When You Pray With Your Children, You Are Teaching Your Children to Pray
Every night my girls want me to pray with them and for them. If I do not tuck them in at night, or if I forget to pray when I do tuck them in, I can be sure that sooner or later I will hear feet coming down the stairs and then the question: “Daddy, will you pray with us?” Sometimes I think they are expressing a good and heartfelt desire and other times I think they are merely being superstitious, as if bad dreams will plague them and every shadow will frighten them if I do not pray. Either way, I never refuse them.
The other night I neglected to pray with them. It was at the end of a long day, I had fulfilled my parenting duties, I had gone off the clock, I wanted some “me time.” And then I heard the footsteps on the stairs. I groaned inwardly. “Daddy, you didn’t pray with us!”
So I called them over and prayed with them. It was a perfunctory prayer. It was lacking in enthusiasm and joy and confidence. I have shown more interest in taking out the trash. I sent them back to bed and went back to what I was doing. It was just another little moment in the life of a normal family.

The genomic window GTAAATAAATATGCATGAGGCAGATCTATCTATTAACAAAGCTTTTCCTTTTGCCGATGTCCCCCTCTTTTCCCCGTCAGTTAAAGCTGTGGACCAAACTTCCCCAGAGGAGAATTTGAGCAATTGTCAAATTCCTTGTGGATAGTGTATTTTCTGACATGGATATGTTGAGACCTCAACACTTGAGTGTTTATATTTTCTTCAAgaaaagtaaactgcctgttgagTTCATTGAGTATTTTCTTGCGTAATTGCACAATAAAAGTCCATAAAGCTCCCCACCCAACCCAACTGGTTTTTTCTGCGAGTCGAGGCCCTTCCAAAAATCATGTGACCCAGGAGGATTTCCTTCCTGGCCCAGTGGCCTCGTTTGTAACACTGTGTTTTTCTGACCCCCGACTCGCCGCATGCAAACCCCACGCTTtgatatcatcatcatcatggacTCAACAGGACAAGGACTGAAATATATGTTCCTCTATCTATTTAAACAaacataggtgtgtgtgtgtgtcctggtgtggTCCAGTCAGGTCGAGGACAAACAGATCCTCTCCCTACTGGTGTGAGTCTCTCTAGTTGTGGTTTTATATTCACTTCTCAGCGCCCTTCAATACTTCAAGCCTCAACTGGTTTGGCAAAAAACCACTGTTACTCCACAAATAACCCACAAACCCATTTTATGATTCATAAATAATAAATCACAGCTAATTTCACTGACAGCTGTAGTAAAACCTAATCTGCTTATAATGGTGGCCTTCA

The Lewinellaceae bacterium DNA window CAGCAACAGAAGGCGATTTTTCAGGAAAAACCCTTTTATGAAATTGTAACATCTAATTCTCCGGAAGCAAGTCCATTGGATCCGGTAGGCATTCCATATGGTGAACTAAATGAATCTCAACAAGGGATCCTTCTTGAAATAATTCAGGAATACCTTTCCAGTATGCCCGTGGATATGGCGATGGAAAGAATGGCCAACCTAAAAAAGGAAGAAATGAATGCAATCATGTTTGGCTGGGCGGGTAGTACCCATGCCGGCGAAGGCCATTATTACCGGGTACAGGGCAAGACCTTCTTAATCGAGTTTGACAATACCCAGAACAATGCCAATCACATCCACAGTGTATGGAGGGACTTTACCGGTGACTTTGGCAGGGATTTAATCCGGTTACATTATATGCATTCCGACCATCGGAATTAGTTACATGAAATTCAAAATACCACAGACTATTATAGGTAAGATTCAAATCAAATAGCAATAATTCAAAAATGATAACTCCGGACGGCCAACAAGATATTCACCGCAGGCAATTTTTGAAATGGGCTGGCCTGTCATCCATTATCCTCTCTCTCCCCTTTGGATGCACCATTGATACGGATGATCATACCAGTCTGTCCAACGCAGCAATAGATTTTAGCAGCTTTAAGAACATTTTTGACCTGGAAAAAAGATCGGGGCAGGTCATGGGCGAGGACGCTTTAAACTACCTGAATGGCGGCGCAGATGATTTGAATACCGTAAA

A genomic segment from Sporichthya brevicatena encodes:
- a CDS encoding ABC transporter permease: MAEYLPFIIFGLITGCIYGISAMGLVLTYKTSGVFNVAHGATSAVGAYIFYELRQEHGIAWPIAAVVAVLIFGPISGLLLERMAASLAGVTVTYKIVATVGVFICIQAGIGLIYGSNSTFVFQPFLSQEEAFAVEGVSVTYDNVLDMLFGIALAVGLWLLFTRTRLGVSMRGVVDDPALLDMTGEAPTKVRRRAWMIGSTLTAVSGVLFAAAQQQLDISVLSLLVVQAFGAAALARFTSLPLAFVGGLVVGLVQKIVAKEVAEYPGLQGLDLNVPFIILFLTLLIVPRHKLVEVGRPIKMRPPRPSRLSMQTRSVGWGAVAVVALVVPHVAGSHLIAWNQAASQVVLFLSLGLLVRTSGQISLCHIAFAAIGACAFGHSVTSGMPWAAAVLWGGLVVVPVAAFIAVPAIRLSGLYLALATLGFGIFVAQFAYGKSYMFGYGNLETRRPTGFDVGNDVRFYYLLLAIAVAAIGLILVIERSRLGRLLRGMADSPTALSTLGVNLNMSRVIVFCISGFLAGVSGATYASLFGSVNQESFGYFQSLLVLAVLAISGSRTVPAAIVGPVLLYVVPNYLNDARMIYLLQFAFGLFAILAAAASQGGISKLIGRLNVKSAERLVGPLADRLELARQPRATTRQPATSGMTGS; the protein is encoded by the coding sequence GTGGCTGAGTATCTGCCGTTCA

The next morning I woke up and spent some time reading God’s Word. My devotions took me to Philippians where, right from the start of the letter, Paul tells that church how and why he is praying for them. Paul deliberately opens up his prayer life in order to teach this church how they ought to pray. In his commentary, Dennis Johnson writes, “How can we learn to pray? Instruction helps, but example is the key.” We learn to pray by hearing other people’s prayers.
When I had spent a few minutes in the passage, I went for a walk. And as I walked and prayed, and prayed and walked, this thought struck me: When you pray with your children, you are teaching your children to pray. When my girls had crept down the stairs the night before, they gave me an opportunity to teach them. And I had taught them. I had taught them that prayer can be monotone, that prayer can be done in a quick and uninterested and perfunctory manner. I had taught them that prayer is duty more than it is delight. The lessons were not all bad. I had taught them as well that they can, and should, entrust their cares to God and that he is the one who provides for our needs. But still, if that prayer was a teaching opportunity, it was one I mishandled and one I regret.
If my girls had come to me for formal instruction, if they had said, “Daddy, teach us to pray,” I would have taught something far different from what I modeled that night. I would have told them to approach God boldly and confidently, trusting in the finished work of Jesus Christ. I would have told them to approach God enthusiastically. I would have warned them of the danger of perfunctory prayers which can all too soon tip over into superstitious prayers. I would have warned them against all the things I did.
Tonight they will come to me again, if I do not first go to them. And again I will have the opportunity to pray with them and to pray for them. But now I know this is not a time to fulfill a duty or cross something off my list. When I pray with my children, I am teaching my children to pray.